Declining inflation has also contributed to the negative correlation between bonds and equities which has been particularly favourable for a 60-40 equity-bond portfolio in recent years. In the 1980s, when inflation was a greater concern, upside (downside) surprises in inflation were negative (positive) for both bonds and equities as the inflation premium in bond yields rose (fell), producing a positive correlation between bonds and equities. As inflation fears have subsided, growth considerations have tended to drive the correlation: weaker growth tends to be favourable for bonds but not for equities (and vice versa). Higher inflation not only reduces the real return on bonds but potentially reduces the diversification benefit of holding bonds in a portfolio with equities.
Investors are therefore left with the challenge of finding alternatives for government bonds, ideally with a low or negative correlation to equities and protection against possible inflation.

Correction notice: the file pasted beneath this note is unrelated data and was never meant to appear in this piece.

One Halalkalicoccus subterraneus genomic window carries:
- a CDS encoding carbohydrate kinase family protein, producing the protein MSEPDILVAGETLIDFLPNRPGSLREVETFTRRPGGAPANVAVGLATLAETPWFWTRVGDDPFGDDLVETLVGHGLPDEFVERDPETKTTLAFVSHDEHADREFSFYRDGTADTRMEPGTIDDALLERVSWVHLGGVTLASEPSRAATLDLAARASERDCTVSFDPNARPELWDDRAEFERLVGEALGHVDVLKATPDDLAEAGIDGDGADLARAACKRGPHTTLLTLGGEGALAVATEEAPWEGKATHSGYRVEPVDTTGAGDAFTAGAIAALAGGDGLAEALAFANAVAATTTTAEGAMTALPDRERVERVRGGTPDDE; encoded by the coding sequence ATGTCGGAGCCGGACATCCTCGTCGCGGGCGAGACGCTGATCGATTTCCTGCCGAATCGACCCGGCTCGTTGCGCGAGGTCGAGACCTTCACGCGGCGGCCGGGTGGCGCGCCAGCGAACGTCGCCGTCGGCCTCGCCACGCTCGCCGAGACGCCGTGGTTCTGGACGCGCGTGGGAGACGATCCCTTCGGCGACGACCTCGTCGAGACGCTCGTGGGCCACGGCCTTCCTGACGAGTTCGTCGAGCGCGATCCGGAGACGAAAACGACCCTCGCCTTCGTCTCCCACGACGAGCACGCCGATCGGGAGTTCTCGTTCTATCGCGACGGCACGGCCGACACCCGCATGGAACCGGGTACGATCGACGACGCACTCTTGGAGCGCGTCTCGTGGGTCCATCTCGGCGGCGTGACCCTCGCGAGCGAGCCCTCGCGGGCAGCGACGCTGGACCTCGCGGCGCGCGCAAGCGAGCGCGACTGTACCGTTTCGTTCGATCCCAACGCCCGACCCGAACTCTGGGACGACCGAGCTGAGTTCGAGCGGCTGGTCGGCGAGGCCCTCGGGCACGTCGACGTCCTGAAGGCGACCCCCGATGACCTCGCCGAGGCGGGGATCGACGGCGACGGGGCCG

Assessing the alternatives
Although low nominal yields on government bonds may again prompt investors to “reach for yield” in fixed income, as they did in the aftermath of the GFC, the sharp sell-off in credit and emerging market debt in March, at the height of the COVID-19 crisis, highlights the procyclical element of these assets and how they may struggle to give diversification from equities in a significant equity downturn. Corporate and high yield bond exchange traded funds also traded below fair value during the crisis in March as liquidity in these markets dried up. Granted, investors may take the view that the Fed is effectively backstopping credit markets with their recent move to buy corporate bonds but yields on the best credits have since fallen substantially and some categories of high yield bonds are not eligible for purchase under the Fed’s Secondary Market Corporate Credit Facility program. Inflation protected bonds may be increasingly attractive to investors given the rising inflation risk but real yields on 10-year US Treasury Inflation-Protected Securities (“TIPS”) are currently -0.50%.